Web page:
flood (n.) Look up flood at Dictionary.com
Old English flōd "a flowing of water, tide, an overflowing of land by water, a deluge, Noah's Flood; mass of water, river, sea, wave," from Proto-Germanic *floduz "flowing water, deluge" (cognates: Old Frisian flod, Old Norse floð, Middle Dutch vloet, Dutch vloed, German Flut, Gothic flodus), from the source of Old English flowan, from PIE verbal stem *pleu- "flow, float" (see pluvial). In early modern English often floud. Figurative use, "a great quantity, a sudden abundance," by mid-14c.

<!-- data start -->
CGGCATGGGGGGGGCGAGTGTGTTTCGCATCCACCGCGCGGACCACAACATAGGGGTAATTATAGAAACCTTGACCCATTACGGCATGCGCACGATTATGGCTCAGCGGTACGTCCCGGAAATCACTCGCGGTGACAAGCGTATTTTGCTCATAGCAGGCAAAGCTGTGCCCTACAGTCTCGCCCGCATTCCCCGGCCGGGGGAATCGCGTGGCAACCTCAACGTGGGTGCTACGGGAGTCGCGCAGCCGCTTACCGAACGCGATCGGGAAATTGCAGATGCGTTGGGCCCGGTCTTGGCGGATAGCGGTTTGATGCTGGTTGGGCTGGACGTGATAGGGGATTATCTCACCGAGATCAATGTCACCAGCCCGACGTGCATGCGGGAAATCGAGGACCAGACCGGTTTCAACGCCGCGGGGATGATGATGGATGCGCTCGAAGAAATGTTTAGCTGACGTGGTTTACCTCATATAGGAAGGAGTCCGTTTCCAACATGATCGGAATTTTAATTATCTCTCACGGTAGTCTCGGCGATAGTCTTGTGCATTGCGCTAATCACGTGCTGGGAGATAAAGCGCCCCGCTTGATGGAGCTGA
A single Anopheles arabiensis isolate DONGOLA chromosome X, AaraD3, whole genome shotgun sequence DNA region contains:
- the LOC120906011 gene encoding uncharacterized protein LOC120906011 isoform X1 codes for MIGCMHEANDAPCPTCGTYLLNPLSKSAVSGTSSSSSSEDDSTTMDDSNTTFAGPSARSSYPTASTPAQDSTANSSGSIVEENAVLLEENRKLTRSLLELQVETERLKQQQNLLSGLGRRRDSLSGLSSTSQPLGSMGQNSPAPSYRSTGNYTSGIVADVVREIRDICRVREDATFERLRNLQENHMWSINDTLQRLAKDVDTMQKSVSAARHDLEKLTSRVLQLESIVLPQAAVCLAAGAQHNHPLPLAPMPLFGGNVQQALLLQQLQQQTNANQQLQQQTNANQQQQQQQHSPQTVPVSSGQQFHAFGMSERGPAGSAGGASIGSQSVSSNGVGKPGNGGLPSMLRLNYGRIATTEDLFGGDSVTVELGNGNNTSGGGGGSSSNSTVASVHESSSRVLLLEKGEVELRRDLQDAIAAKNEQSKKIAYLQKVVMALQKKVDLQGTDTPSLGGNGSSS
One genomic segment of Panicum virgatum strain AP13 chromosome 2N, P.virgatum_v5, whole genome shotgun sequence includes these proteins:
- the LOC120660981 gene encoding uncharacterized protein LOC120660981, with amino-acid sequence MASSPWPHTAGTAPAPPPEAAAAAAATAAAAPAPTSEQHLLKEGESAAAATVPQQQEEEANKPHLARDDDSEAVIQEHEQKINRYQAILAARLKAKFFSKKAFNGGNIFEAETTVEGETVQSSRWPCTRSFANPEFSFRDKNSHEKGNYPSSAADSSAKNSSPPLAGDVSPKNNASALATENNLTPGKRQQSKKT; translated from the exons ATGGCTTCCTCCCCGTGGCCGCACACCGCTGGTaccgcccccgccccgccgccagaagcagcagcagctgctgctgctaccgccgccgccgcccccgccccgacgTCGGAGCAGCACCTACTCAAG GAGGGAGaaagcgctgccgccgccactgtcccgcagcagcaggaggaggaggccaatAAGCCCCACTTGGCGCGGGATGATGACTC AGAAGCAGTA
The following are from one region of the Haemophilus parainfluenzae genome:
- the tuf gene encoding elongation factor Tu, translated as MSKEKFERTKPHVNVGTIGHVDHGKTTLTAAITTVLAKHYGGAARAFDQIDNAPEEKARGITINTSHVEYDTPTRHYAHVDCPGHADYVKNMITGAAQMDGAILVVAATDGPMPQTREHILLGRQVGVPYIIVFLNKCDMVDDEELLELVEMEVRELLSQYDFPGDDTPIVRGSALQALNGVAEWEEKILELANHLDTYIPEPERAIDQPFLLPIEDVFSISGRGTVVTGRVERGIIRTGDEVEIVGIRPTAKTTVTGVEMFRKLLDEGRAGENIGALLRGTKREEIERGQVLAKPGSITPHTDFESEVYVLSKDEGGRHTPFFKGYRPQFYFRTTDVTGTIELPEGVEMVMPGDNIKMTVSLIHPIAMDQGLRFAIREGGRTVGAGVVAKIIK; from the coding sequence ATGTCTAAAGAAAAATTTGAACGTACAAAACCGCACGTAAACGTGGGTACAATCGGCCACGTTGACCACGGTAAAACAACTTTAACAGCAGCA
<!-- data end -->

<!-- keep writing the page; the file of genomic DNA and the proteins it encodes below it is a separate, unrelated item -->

flood (v.) Look up flood at Dictionary.com
1660s, "to overflow" (transitive), from flood (n.). Intransitive sense "to rise in a flood" is from 1755. Related: Flooded; flooding.